Goodbye OPEC, Hello OMEC. A Shift From Petroleum Power To Minerals Power
As OPEC fades OMEC might move into view, a shift that recognizes the replacement of petroleum and other fossil fuels with battery metals needed in the drive for cleaner energy.
Long a thorn in the side of leading western economies the Organization of Petroleum Exporting Countries (OPEC) has seen its grip on global energy loosened by the rise of critical energy metals such as lithium, copper, cobalt, nickel and graphite.
The importance of those metals, and a few others such as vanadium, prompted a senior partner with the accounting firm of KPMG to suggest that there was scope for an Organization of Mineral Exporting Countries (OMEC).
A key difference between OPEC and OMEC, according to Trevor Hart, is that there should be no attempt to form a price-rigging cartel like OPEC but a collaboration between countries with aggressive climate change targets and mining companies with access to critical minerals.
Hart is KPMG’s global head of mining, based in Australia as well as leading the audit practice of the firm in Western Australia.
His report is due to be published this week, according to the Australian Financial Review newspaper, which also outlined the salient points which support the case for OMEC.
Shifting Geopolitical Power
A key observation is that geopolitical power could change from oil-dominated countries to those that produce minerals used in the production and storage of renewable power.
“Access to these strategic resources will be politicized in the name of national security given the centrality of their use in broader economic development and technology innovation as well as energy transition,” he is reported to have said.
Examples of countries with major deposits of critical metals include Chile and Australia in lithium, Congo in cobalt, and Indonesia in nickel.
China is also a potential member of OMEC thanks to its dominance of rare earth and graphite as well as being the major refiner of those minerals.
Hart said he was not advocating the formation of a mineral producing and price fixing cartel like OPEC but said there was a need to recognize the start of a shift in energy globally.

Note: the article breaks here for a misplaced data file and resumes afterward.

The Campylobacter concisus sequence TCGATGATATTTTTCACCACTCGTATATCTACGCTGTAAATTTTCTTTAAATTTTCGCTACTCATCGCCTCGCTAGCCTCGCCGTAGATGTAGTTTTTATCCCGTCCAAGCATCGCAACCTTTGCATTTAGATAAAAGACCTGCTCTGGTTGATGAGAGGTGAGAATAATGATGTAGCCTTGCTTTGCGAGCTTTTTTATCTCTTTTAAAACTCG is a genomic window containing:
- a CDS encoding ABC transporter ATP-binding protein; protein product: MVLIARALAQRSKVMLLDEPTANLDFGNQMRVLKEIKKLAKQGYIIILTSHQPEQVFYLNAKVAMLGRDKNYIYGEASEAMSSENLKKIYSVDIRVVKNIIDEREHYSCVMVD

The key factor in OMEC would be collaboration to ensure that countries which require critical minerals have sufficient access to supplies.
Hart said there was an under-appreciated risk to energy transition in that the supply of clean energy depended on mined natural resources which are: “steeped in geological, geopolitical and governance challenges”.
“The world’s attention has been focused on the cost of renewable technologies themselves and comparatively little attention has been paid to the supply chain that makes these technologies possible,” Hart said.
“The core issue is not necessarily one of quantity of the minerals because global known reserves are in fact sufficient to meet current projections of demand.
A National Security Issue
“A society keen to accelerate the energy transition must now prioritize working with the mining sector to help it deliver.”
Hart’s suggestion of a critical minerals organisation follows a suggestion last month from billionaire mining investor Robert Friedland that access to copper would increasingly be seen as a national security issue.
At the same time of Friedland’s warning Goldman Sachs, a leading investment bank, dubbed copper as the new oil, a tag borrowed from an earlier description of lithium as the white petroleum.
The constant reference to battery metals as replacements for fossil fuels has led inevitably to Hart’s proposal for an organisation such as OMEC.